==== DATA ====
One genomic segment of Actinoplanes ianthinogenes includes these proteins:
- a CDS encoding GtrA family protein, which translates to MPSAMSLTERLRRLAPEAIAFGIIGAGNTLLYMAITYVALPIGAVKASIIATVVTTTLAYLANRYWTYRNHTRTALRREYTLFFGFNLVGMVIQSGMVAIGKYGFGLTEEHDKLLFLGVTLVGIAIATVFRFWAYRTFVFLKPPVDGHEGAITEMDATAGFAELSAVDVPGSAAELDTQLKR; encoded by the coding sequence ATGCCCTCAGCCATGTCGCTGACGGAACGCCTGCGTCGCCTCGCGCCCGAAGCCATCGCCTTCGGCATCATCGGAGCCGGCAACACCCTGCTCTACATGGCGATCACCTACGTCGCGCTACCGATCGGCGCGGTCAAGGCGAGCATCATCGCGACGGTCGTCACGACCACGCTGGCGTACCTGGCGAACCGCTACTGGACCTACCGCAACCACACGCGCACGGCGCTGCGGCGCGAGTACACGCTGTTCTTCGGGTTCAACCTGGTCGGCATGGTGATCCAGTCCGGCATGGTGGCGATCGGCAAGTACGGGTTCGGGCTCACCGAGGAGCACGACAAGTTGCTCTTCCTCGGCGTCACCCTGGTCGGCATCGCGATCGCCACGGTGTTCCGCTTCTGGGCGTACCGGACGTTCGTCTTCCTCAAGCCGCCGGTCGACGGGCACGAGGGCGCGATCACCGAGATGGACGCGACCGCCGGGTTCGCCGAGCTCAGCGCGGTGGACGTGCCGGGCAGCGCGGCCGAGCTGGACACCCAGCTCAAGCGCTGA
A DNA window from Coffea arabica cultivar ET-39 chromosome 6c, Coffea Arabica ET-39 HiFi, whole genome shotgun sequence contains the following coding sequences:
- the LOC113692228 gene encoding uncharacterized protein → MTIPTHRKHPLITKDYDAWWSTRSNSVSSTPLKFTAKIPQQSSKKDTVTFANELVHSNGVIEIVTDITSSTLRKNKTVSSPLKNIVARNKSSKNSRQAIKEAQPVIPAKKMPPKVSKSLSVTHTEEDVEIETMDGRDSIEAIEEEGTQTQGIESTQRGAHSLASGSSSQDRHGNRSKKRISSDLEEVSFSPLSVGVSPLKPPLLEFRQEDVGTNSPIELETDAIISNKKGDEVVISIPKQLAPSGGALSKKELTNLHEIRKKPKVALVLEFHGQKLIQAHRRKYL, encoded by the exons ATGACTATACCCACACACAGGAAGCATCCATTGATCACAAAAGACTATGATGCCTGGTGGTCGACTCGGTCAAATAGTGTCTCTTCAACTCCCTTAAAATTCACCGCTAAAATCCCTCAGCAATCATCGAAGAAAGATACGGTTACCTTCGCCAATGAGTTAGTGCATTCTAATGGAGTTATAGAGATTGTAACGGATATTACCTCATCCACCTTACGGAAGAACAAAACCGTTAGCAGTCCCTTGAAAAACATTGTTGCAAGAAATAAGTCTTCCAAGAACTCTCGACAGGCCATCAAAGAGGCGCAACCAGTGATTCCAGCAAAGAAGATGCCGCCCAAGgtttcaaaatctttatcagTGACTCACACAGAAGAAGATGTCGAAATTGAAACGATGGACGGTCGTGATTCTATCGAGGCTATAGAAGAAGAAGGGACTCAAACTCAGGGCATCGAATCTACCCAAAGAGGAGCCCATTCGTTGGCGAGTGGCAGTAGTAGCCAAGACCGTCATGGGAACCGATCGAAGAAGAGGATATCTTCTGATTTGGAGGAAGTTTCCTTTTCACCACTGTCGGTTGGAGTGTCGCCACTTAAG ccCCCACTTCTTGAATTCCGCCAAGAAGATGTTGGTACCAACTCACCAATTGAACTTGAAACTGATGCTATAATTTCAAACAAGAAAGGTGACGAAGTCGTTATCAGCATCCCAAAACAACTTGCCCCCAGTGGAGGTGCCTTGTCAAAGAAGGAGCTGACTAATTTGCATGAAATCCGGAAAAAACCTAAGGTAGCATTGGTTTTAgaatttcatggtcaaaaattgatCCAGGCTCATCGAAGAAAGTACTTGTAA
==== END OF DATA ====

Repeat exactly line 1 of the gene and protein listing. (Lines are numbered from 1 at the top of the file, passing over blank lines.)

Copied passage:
One genomic segment of Actinoplanes ianthinogenes includes these proteins: